Life on Parliament Hill often resembles life on a cruise ship — hundreds of people from all corners, thrown together and forced to breathe the same air as they go through the rounds of scheduled activities.
On Monday, the same day that Canada officially discouraged cruise travelling, the good ship House of Commons was similarly preoccupied with how the COVID-19 pandemic has now spread and thrown everything off course in federal politics.
The economy, a looming federal budget and first ministers’ conference later this week are all susceptible to the uncertain waves of the spreading virus, which threatens to spur two types of panic: fear of catching COVID-19 and fear of its economic fallout. Political life is far from immune.
Justin Trudeau’s government is not under any quarantine, but it does give the sense that it’s huddled in close quarters right now, watching the bad news escalate and hoping that things don’t get worse.
Even as the daily question period was heating up in the Commons on Monday, the news emerged of Canada’s first death from the virus, a resident of a care home in British Columbia.
It’s been quite the year for Trudeau and his team — a rolling set of crises that are convenient and coincidentally alphabetical: air crash, blockades and coronavirus, now known as COVID-19.
Several weeks ago, as it seemed that Ottawa’s biggest problems were the Indigenous blockades paralyzing rail traffic across the country, a couple of senior advisers in the PMO warned that they were hearing the worst wasn’t over for coronavirus.
Smart people inside government were reportedly braced for the possibility, which Deputy Prime Minister Chrystia Freeland put into words on Monday in the Commons.
“We are planning for worst-case scenarios, as is prudent and correct for our government to do,” Freeland said.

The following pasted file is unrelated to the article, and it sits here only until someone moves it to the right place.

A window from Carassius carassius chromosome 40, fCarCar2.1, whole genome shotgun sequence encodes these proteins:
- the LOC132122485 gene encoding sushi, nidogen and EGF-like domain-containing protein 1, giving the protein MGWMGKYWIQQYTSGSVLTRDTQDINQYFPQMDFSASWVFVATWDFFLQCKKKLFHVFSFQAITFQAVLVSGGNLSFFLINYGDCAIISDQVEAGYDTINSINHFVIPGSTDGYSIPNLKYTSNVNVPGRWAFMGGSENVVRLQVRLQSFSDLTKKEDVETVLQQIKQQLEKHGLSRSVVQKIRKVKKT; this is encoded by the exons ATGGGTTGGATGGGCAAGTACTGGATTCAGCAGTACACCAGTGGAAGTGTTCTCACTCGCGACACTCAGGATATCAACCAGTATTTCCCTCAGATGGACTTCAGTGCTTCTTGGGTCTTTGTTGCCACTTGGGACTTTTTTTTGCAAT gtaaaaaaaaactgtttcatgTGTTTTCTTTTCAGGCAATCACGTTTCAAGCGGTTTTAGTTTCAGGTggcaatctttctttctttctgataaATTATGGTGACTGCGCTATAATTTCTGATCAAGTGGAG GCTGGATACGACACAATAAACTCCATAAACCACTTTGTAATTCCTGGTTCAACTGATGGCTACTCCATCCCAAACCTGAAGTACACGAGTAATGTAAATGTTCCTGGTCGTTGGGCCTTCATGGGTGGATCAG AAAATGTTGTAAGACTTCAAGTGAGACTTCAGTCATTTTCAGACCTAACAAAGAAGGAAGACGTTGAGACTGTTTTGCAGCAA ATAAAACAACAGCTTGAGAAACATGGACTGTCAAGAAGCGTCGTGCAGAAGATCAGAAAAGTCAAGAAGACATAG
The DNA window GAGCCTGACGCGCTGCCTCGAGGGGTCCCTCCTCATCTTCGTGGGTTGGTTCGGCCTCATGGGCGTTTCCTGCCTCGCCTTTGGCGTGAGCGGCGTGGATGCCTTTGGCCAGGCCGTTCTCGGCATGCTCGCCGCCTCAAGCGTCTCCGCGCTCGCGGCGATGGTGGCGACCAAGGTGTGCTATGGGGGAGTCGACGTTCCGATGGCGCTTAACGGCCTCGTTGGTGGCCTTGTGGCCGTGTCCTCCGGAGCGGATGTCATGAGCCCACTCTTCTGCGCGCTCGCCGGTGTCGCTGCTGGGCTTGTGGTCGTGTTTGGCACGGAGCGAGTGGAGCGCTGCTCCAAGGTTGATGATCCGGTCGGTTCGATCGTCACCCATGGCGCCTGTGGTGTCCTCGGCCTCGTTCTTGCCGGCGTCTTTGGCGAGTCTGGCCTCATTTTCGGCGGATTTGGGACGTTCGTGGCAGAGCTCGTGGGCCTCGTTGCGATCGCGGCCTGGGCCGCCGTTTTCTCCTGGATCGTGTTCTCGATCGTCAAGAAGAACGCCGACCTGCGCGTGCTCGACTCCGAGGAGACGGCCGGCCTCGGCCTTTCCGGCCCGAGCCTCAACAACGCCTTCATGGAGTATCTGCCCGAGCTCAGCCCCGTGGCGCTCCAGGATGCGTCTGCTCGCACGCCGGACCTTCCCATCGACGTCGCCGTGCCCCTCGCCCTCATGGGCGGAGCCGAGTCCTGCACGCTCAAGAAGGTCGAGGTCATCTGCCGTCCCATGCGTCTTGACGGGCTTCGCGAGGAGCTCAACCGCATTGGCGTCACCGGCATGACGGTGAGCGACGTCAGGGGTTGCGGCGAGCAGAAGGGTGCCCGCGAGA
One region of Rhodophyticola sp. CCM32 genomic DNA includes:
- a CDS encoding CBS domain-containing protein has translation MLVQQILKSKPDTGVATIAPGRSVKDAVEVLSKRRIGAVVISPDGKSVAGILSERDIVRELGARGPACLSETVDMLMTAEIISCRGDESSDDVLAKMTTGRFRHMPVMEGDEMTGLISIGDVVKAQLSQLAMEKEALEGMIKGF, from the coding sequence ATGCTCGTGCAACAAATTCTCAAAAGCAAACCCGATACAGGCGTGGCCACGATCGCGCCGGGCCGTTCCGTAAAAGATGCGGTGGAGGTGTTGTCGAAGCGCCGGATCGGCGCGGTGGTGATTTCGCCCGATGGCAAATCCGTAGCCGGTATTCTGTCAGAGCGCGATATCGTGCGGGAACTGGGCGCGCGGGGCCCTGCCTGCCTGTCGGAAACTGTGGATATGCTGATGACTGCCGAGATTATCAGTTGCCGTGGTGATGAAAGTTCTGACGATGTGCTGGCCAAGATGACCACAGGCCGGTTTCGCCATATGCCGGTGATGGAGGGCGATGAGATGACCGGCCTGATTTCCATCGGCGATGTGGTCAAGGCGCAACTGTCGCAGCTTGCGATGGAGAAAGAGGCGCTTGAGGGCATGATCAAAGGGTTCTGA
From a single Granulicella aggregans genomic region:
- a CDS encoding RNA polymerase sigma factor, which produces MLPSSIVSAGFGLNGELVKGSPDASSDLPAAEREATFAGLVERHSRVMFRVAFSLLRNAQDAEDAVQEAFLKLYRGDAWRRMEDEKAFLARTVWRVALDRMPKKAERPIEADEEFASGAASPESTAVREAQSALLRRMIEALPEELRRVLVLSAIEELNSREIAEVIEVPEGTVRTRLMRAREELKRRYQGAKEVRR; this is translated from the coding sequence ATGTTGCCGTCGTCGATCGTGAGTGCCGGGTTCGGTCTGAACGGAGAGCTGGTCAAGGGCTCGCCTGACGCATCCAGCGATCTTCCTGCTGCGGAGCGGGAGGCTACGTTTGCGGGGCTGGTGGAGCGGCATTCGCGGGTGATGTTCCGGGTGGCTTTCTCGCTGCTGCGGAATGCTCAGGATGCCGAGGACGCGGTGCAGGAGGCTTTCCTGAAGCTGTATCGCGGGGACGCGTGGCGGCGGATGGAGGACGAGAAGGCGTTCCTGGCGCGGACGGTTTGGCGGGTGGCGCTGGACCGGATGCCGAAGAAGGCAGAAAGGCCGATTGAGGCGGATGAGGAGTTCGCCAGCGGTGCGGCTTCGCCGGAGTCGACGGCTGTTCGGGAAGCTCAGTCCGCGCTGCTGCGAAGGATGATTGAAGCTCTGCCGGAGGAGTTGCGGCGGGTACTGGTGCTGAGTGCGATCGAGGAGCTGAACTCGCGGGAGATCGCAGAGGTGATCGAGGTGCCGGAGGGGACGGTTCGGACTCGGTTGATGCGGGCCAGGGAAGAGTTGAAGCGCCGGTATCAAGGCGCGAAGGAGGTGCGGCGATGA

MPs were back in their ridings last week, when COVID-19 was in the midst of developing into the large-scale crisis it now is around the globe — not to mention back on the ground, where constituents were telling them of mounting concern for our virus preparedness.
When the politicians were last in Ottawa, the virus looked concerning, but containable. On Monday, the mood was noticeably different.
The epidemic is now hitting closer to home and across party lines, with one Liberal MP, Anthony Housefather from Montreal, in self-isolation after attending a conference March 1 in the U.S., where two people (including one from Toronto) subsequently tested positive for the virus.
Former Conservative cabinet minister John Baird, who a few weeks ago was mulling a run for the party leadership, was also on the same panel as Housefather at the American Israel Public Affairs Committee in Washington.
Housefather told me on Monday he’s feeling “perfectly well” and staying home out of an “abundance of caution.”
Two Conservative MPs were also reportedly at another conference in the U.S. last week where the virus was also present, but it wasn’t immediately clear whether the two — Kerry Diotte and Michael Cooper — would be following Housefather’s example.
Politics is a tactile business. It revolves around meetings, travel and close contact — exactly the conditions that spread the virus. Still, signs were mixed on Monday whether this virus that is consuming the government will be changing the day-to-day lives of Parliament’s denizens — at least for now.
Global Affairs Minister Francois-Philippe Champagne is an enthusiastic handshaker wherever he goes on the Hill.
“I’m trying,” he said on Monday when I asked if he was reining in his enthusiasm out of concern for the virus.
“I’m still shaking hands,” Immigration Minister Marco Mendicino boasted outside the Commons, grabbing the hand of NDP Leader Jagmeet Singh to illustrate his point. Singh said he was still shaking hands on the job, too.
I asked Conservative Leader Andrew Scheer’s office whether the outbreak or fear of it had modified his on-the-job activities. His spokesperson, Simon Jeffries, replied, “Mr. Scheer’s mom was a nurse and taught him the importance of hygiene. At this time with coronavirus concerns, Mr. Scheer is being extra mindful.”
Trudeau’s office wasn’t saying much more about how the virus might be limiting his activities.
“The prime minister follows public health best practices to prevent the spread of infections, as he often meets with people because of the nature of his function,” communications director Cameron Ahmad would only say.
But as COVID-19 is increasingly changing the lives of Canadians, it’s an open question how long the ship of state can operate as usual in the days ahead — if one can call anything in this year so far anything like usual.
Susan Delacourt is a columnist with Torstar Syndication Services.